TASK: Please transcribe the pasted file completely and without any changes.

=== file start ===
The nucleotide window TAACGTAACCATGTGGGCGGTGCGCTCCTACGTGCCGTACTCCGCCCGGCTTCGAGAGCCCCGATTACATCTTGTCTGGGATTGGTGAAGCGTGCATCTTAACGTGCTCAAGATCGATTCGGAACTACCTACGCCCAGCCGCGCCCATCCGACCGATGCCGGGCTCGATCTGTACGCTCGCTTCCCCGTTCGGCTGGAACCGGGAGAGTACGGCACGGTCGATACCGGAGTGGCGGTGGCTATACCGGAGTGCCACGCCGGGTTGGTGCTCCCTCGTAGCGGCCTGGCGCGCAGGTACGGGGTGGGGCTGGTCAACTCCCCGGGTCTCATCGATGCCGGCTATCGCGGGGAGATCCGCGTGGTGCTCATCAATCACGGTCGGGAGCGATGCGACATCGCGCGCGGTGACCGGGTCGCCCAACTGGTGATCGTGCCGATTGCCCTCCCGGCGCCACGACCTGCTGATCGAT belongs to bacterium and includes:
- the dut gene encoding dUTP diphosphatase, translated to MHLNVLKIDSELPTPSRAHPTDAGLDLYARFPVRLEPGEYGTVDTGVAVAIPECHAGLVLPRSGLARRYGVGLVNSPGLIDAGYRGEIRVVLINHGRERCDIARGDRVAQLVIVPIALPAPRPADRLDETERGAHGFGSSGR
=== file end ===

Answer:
The nucleotide window TAACGTAACCATGTGGGCGGTGCGCTCCTACGTGCCGTACTCCGCCCGGCTTCGAGAGCCCCGATTACATCTTGTCTGGGATTGGTGAAGCGTGCATCTTAACGTGCTCAAGATCGATTCGGAACTACCTACGCCCAGCCGCGCCCATCCGACCGATGCCGGGCTCGATCTGTACGCTCGCTTCCCCGTTCGGCTGGAACCGGGAGAGTACGGCACGGTCGATACCGGAGTGGCGGTGGCTATACCGGAGTGCCACGCCGGGTTGGTGCTCCCTCGTAGCGGCCTGGCGCGCAGGTACGGGGTGGGGCTGGTCAACTCCCCGGGTCTCATCGATGCCGGCTATCGCGGGGAGATCCGCGTGGTGCTCATCAATCACGGTCGGGAGCGATGCGACATCGCGCGCGGTGACCGGGTCGCCCAACTGGTGATCGTGCCGATTGCCCTCCCGGCGCCACGACCTGCTGATCGAT belongs to bacterium and includes:
- the dut gene encoding dUTP diphosphatase, translated to MHLNVLKIDSELPTPSRAHPTDAGLDLYARFPVRLEPGEYGTVDTGVAVAIPECHAGLVLPRSGLARRYGVGLVNSPGLIDAGYRGEIRVVLINHGRERCDIARGDRVAQLVIVPIALPAPRPADRLDETERGAHGFGSSGR